For eight months, the cost in American dollars of one euro hovered between $1.10 and $1.18, but two days ago, for the first time, the cost penetrated the $1.20 barrier. As I type this, BBC radio has announced a new high cost of the euro against the dollar: $1.22.

As I've said before, I'm no economist, but it cannot bode well for the US economy that its currency is declining in value, even if it may mean in the short run that Americans may find foreign-produced goods pricier and hence be more likely to buy domestic products. The inevitable inflation, the commensurate rise in interest rates (affecting mortgage payments on adjustable-rate mortgages, affecting monthly minimum payments on credit card debt and so forth), and the lower purchasing power of a dollar will beat back the recent economic "recovery."

This may come to pass quite soon. I can only hope.

Update: "Put simply, the dollar is in dire distress."

This is getting old

Once again, again, the news reportage of the war in Iraq is inaccurately slanted in favor of the invaders/occupiers. Two weeks ago it was the false report that two US soldiers' throats were cut; two days ago it was the onesided account of the "ambush" of the cash-carrying convoy in which the Army reported that 46 (later revised to 54) attackers were killed. Locals and hospital officials disputed the latter story, and the Army later revised the former, but in neither case was the revision given the prominence of the first report, and in some cases no revision was reported at all.

After all of the falsehoods this Administration and the military have spread over the years, it's astounding that reporters--even those of "reputable" papers and wire services--continue to spread it further. Are we talking conspiracy, incompetence, sloth or all three?

Tuesday, December 02, 2003

And still counting...

It's ten p.m., PST, in the USA as I post this. It's already tomorrow (Wednesday morning) in Iraq, so they've begun another day of killing there. The numbers of US military casualties and deaths that I rely on and insert into my protest signs are drawn from this website, and as of this moment show 2 deaths and 24 woundeds, in the first two days of December.

We've now launched into another month of killing American and allied soldiers and civilians, and Iraqi insurgents and bystanders.

Would somebody out there be kind enough to send a comment explaining why?

Update on "Body Counts" post

Yup, as I suggested, according to this account of the attack in which many Iraqis were killed, the Army's strategy is to shoot indiscriminately (to "spray," and to perform "reconaissance by fire") in order to suppress locals' support for the insurgents.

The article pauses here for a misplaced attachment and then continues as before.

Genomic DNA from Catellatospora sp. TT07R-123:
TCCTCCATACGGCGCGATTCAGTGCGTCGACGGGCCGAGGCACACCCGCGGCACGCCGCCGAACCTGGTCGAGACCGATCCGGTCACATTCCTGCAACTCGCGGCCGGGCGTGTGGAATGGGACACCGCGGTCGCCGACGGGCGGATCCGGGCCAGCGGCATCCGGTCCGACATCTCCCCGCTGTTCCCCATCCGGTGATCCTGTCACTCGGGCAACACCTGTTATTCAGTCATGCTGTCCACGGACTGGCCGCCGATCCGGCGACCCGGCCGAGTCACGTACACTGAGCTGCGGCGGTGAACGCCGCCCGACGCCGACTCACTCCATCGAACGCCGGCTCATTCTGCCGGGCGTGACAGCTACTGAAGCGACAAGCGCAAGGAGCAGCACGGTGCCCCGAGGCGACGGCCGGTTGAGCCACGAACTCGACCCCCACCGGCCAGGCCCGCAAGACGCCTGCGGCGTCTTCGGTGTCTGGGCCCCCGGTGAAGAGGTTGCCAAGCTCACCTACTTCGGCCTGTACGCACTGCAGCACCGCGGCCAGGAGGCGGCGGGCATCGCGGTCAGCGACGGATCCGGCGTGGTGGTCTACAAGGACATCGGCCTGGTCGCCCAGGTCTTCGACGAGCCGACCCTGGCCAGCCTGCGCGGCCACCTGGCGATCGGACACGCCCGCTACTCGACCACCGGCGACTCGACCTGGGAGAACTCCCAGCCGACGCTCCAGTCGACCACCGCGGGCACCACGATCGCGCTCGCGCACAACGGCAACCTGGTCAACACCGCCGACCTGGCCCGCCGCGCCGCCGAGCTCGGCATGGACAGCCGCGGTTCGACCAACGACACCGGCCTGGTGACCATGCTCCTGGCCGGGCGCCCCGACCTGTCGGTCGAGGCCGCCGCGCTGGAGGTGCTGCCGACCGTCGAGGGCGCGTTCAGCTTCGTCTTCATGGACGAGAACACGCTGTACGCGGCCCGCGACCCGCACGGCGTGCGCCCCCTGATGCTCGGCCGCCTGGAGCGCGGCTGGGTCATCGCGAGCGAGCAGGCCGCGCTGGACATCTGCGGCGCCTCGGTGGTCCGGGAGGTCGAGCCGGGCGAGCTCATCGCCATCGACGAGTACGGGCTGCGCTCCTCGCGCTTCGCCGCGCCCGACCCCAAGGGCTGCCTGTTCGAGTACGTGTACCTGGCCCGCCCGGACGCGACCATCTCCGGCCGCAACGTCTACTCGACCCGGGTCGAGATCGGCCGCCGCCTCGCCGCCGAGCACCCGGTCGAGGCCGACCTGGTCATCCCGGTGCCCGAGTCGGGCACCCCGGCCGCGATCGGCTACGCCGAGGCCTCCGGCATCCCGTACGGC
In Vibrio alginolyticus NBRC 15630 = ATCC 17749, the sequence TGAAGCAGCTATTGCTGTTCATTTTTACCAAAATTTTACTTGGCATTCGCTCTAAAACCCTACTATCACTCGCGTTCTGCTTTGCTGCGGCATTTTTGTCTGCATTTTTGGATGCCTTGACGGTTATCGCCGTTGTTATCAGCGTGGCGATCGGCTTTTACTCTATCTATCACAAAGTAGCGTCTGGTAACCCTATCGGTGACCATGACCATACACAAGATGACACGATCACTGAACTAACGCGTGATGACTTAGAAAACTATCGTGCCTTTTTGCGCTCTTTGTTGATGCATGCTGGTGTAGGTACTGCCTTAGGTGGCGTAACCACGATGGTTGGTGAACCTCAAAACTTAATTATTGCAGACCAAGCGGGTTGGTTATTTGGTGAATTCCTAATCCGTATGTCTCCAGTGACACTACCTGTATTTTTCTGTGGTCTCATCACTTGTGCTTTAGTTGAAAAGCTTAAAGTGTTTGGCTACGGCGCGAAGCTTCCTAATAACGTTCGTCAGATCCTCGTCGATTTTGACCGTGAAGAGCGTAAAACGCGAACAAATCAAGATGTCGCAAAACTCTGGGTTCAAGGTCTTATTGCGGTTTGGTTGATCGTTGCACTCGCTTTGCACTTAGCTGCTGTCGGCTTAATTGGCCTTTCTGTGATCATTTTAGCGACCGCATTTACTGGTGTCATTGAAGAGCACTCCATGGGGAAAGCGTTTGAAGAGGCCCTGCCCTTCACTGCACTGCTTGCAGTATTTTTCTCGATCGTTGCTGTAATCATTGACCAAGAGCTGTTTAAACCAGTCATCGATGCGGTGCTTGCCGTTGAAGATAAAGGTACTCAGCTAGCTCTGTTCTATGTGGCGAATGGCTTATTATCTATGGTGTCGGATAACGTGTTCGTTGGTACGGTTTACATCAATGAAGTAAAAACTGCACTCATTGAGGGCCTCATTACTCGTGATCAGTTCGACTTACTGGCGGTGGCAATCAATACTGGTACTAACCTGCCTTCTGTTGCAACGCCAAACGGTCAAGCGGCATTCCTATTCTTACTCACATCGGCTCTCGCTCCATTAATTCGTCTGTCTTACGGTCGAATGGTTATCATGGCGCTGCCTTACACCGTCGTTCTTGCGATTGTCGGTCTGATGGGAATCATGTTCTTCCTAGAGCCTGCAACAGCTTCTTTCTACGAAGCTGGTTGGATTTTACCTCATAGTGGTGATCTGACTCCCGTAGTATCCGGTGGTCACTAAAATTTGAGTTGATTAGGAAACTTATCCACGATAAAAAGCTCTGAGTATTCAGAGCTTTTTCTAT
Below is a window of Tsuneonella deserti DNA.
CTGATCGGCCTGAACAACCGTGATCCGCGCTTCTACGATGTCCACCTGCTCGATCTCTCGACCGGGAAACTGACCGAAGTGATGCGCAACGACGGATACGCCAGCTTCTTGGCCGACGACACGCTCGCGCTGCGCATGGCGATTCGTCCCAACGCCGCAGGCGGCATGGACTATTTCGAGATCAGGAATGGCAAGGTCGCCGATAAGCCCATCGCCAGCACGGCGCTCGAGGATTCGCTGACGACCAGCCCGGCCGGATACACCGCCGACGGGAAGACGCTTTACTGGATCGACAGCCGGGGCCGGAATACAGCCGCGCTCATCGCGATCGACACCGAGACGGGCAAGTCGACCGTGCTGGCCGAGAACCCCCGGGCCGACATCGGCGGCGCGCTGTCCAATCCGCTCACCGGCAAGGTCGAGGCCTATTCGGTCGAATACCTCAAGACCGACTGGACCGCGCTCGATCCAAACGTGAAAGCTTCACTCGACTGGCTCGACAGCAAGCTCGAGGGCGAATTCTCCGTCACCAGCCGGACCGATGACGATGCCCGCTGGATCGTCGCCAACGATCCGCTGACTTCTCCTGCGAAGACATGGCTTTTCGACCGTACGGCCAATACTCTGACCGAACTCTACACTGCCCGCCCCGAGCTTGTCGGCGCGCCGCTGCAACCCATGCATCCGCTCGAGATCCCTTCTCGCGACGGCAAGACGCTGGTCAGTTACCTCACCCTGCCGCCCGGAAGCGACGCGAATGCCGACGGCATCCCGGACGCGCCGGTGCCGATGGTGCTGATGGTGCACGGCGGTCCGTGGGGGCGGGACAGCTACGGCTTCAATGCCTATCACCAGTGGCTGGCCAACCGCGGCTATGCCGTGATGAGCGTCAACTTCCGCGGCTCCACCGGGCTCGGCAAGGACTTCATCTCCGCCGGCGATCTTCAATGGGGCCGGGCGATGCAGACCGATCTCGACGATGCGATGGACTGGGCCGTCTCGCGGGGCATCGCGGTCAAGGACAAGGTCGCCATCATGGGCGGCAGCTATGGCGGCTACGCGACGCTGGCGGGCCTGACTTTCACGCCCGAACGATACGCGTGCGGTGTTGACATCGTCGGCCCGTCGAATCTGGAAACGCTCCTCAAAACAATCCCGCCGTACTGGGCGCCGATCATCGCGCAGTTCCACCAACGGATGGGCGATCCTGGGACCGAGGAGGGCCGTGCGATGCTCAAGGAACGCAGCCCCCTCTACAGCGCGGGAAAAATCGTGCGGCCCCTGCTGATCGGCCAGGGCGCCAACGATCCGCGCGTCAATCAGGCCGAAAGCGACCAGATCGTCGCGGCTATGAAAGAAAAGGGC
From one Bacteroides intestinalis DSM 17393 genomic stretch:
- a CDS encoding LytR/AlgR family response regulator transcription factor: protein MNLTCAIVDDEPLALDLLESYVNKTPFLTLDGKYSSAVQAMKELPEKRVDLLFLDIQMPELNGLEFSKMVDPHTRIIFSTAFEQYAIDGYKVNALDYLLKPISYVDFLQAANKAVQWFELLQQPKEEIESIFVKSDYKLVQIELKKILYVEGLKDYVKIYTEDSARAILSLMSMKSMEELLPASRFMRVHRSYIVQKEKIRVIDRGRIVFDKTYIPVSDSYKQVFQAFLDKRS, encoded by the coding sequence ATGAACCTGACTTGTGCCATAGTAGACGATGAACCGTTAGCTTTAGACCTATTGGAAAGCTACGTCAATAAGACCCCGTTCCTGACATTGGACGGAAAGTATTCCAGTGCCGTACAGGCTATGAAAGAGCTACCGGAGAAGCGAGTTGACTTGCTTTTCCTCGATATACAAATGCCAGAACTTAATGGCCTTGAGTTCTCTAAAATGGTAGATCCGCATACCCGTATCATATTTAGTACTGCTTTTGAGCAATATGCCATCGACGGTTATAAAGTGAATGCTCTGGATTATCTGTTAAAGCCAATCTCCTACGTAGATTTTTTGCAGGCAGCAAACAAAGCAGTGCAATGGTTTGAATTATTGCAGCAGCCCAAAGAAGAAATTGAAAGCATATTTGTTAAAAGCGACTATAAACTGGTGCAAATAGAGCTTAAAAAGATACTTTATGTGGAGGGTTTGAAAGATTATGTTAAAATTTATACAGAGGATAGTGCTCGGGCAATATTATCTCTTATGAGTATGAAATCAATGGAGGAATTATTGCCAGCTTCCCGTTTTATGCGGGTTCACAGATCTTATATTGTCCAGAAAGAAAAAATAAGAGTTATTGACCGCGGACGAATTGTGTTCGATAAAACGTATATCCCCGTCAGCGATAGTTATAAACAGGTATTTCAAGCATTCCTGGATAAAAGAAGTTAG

The source of this account (a "combat leader") is unattributed, so its authenticity is unknown, but at least it's an unknown that I know is unknown, not one of Rumsfeld's prize-winning "unknown unknowns."

Monday, December 01, 2003

The Uncompassionate Conservative

A great column. Molly Ivins has President Bush down cold.

What we're dealing with here is a man in such serious denial it would be pathetic if it weren't damaging so many lives.

Everybody spins a little, but this is ridiculous!

Same poll, same figures, but here are the differing headlines (with correlative "spin" on their accompanying stories) announcing the results of an Oxford International poll (which all stories pronounce as definitive and thorough):

79% of Iraqis do not trust US-led coalition--Middle East Online.

Iraqis welcome Saddam's fall--BBC News

Iraqis Do Not Trust US-Led Forces--Reuters UK

Poll: Most Iraqis distrustul of US-Led Coalition--China Daily

Iraqi Public Opinion Poll Finds Overwhelming Support for Democratic Future--Michael Drudge, VOA (Voice of America) News.

Okay, so there's nothing new about "spin." But gosh-all-rootie, when you read these articles, and the score of others that Google News reveals when you insert "Oxford International Poll" in its search engine, you'd think the stories, which reported, merely, a list of numbers next to a list of questions, were of utterly different events.

In this day of quick news, quick everything, we've handed over to ministerial monkeys, paid by huge vested interests, the creation of reality. Don't get me started on this subject, but for God's sake, my buddies, from now on, do at least this: Read the poll, not the report about the poll. Not too much to ask of an informed citizen, right?

Body counts?

Early in our invasion of Iraq, a Pentagon official announced, "We don't do body counts," a reference to the practice during the Vietnam War, where Army officers would report the number of dead enemy soldiers (often an inflated, imaginary figure) as the measure of success of a battle. And indeed, until recently, no such figures have been announced for US operations in Iraq, relating to deaths of either armed resistance or unarmed civilians.
With yesterday's battle, however, we now have a tally, 54, revised upward from 46 .

This bodes poorly for the Iraqis on two counts: First, if body counts now become a practice, any Iraqi in the vicinity of an attack becomes a target, to induce headlines which read, "Two US soldiers die in attack, fifteen Iraqis killed." This, it might be reasoned by the Pentagon, will make more palatable our losses. Second, these escalated attacks against Iraqis may be a means by which the Army seeks to discourage insurgents, by wreaking such havoc on the nearby civilians that the latter turn on the insurgents out of fear of American reprisal. This is another tactic fromt the Vietnam era.

It didn't work then, and it won't work now, but look out for such tactics and announcements in upcoming dispatches from the front. If they occurred to me, they have surely occurred to Rumsfeld.

A Prisoner Of Panic After 9/11

Yahoo! News - A Prisoner Of Panic After 9/11

Hard to believe this could happen in the America I grew up in.

Sunday, November 30, 2003

Iraq's oil may not be retrievable? Unbelievable!

Apparently, the damage to the Iraq's oilfields by defective pumping in the past could be exacerbated by our efforts to pull oil out hastily now, leaving the fields watery and hence depleted.
Ouch! Cheney's gotta be freaked!

Maybe now they'll bring our boys home. Nothing to fight about anymore.